Try and agree instalments by direct debit which will ensure continued collection and correct allocation of funds. If you do opt to pay by credit card just be aware that there is likely to be a credit card fee usually between 1.5% and 2%.
    Originally posted by Red_dog_Sam
    My partner informs me the council were very unhelpful and didn't want to know, the same story that it's gone to the bailiffs (Rossendales) who are dealing with it. They did give her a council tax phone number to call, which I did who inform me I should write a letter to the recovery manager. I mentioned she was pregnant so they've put the bailiffs on hold for two weeks.

    The council also agreed to let me pay them the outstanding amount directly, plus the 1.5% fee which I have done so, but sadly this hasn't withdrawn the bailiffs involvement. The council said they will only do that if they admit this was there mistake, but we may still have to pay the bailiffs fees anyway? That doesn't make sense that.

    Will update once they reply to the letter I'm sending tomorrow.

    Thanks guys for your help so far
  • ajarnold
    Do you live together? - in which case the current bill will be joint and all three cars can be levied on.
    Originally posted by DS4215
    Yes, but the tenancy is in my partners name only. She also has rent arrears which need to be cleared before my name can be added. All under control, just need a bit more time. Her stupid X got her in such a financial mess, cards, council tax, etc.
  • RAS
    Which bailiffs?

    You are aware that Equita are owned by the same people as Capita and capita run a lot of Council Tax back Offices?

    General rule is that if CT Office is Capita and Equita are involved, you need to speak to the councillors not the COUNCIL.
    The person who has not made a mistake, has made nothing
  • ajarnold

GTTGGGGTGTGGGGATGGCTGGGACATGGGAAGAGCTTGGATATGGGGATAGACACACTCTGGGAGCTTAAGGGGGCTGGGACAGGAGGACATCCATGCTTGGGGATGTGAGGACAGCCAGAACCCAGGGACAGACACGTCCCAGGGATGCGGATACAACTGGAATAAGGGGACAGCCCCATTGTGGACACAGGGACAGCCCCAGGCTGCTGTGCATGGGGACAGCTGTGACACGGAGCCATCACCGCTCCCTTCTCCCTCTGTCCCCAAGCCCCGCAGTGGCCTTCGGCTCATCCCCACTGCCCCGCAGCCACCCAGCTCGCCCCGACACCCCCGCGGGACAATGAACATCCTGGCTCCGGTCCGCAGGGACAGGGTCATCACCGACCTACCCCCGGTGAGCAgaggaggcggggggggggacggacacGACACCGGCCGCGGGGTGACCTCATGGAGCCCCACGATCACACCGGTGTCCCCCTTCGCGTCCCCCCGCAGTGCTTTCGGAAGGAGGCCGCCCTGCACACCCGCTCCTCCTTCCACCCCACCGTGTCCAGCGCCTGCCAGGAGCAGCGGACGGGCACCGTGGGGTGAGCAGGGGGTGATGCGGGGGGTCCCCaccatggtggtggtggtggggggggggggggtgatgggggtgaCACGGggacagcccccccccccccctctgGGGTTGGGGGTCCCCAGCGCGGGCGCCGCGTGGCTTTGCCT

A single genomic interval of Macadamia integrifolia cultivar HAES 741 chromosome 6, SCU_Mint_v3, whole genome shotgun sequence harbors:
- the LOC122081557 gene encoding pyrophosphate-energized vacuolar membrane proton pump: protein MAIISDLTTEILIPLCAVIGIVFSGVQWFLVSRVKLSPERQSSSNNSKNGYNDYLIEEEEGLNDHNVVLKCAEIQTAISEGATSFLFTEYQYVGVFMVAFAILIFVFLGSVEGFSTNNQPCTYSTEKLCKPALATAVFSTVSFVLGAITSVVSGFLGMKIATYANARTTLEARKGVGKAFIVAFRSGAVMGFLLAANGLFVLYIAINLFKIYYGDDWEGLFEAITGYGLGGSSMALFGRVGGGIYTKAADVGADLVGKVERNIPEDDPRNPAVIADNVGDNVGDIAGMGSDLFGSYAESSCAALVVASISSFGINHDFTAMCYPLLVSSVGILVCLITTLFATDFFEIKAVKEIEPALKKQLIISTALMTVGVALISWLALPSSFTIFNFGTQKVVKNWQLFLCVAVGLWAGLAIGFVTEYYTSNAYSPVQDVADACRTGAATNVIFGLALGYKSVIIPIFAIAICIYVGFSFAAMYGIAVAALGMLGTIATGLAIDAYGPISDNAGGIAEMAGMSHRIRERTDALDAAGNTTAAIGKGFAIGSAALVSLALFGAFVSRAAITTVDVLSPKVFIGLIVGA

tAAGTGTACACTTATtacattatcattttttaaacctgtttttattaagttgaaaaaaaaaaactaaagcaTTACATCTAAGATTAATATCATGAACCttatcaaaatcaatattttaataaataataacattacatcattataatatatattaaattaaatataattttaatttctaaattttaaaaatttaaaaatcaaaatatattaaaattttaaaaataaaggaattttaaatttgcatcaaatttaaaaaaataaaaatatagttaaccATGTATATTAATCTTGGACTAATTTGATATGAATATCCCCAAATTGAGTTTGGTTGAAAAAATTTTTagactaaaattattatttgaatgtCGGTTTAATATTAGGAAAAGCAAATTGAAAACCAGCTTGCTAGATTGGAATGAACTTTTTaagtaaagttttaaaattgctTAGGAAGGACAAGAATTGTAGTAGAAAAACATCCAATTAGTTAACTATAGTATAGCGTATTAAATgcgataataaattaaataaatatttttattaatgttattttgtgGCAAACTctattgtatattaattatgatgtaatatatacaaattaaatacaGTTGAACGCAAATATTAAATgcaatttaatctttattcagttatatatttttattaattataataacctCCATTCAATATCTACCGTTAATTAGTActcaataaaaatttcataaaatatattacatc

Which bailiffs?

    You are aware that Equita are owned by the same people as Capita and capita run a lot of Council Tax back Offices?

    General rule is that if CT Office is Capita and Equita are involved, you need to speak to the councillors not the COUNCIL.
    Originally posted by RAS
    It's Rossendales who are involved
  • DS4215
    Yes, but the tenancy is in my partners name only. She also has rent arrears which need to be cleared before my name can be added. All under control, just need a bit more time. Her stupid X got her in such a financial mess, cards, council tax, etc.
    Originally posted by ajarnold
    I don't think it matters whose name is on the tenancy agreement. As an adult you should be paying council tax for where *you* are living. If she is claiming single person benefit (as if you are not living there) then she is breaking the law. If she is not then it is a joint bill and your cars can be levied on.
  • Red_dog_Sam
    OK. They will've been reluctant to help because the council will have to pay the bailiff fees if they are in error. The recovery manager will have the authority to cancel bailiff action and fees. If you can, send copies of payment receipts that show enough was paid to pay up the current year along with your letter. Make sure you point out that an arrangement had been agreed. That payments were made. That they incorrectly allocated the funds (this is the bit that makes it the council's mistake). That you have now paid in full. That your partner is vulnerable and that the handling of the matter has caused her undue stress during her pregnancy and so bailiff action was inappropriate. If the bailiff fees exceed 42.50 they will be charging more than they are allowed to based on their involvement so far - so if that is the case make sure you also question the legality of the fees. That you want bailiff fees and summons costs cancelled. Cosider copying in the local councillor to add more pressure.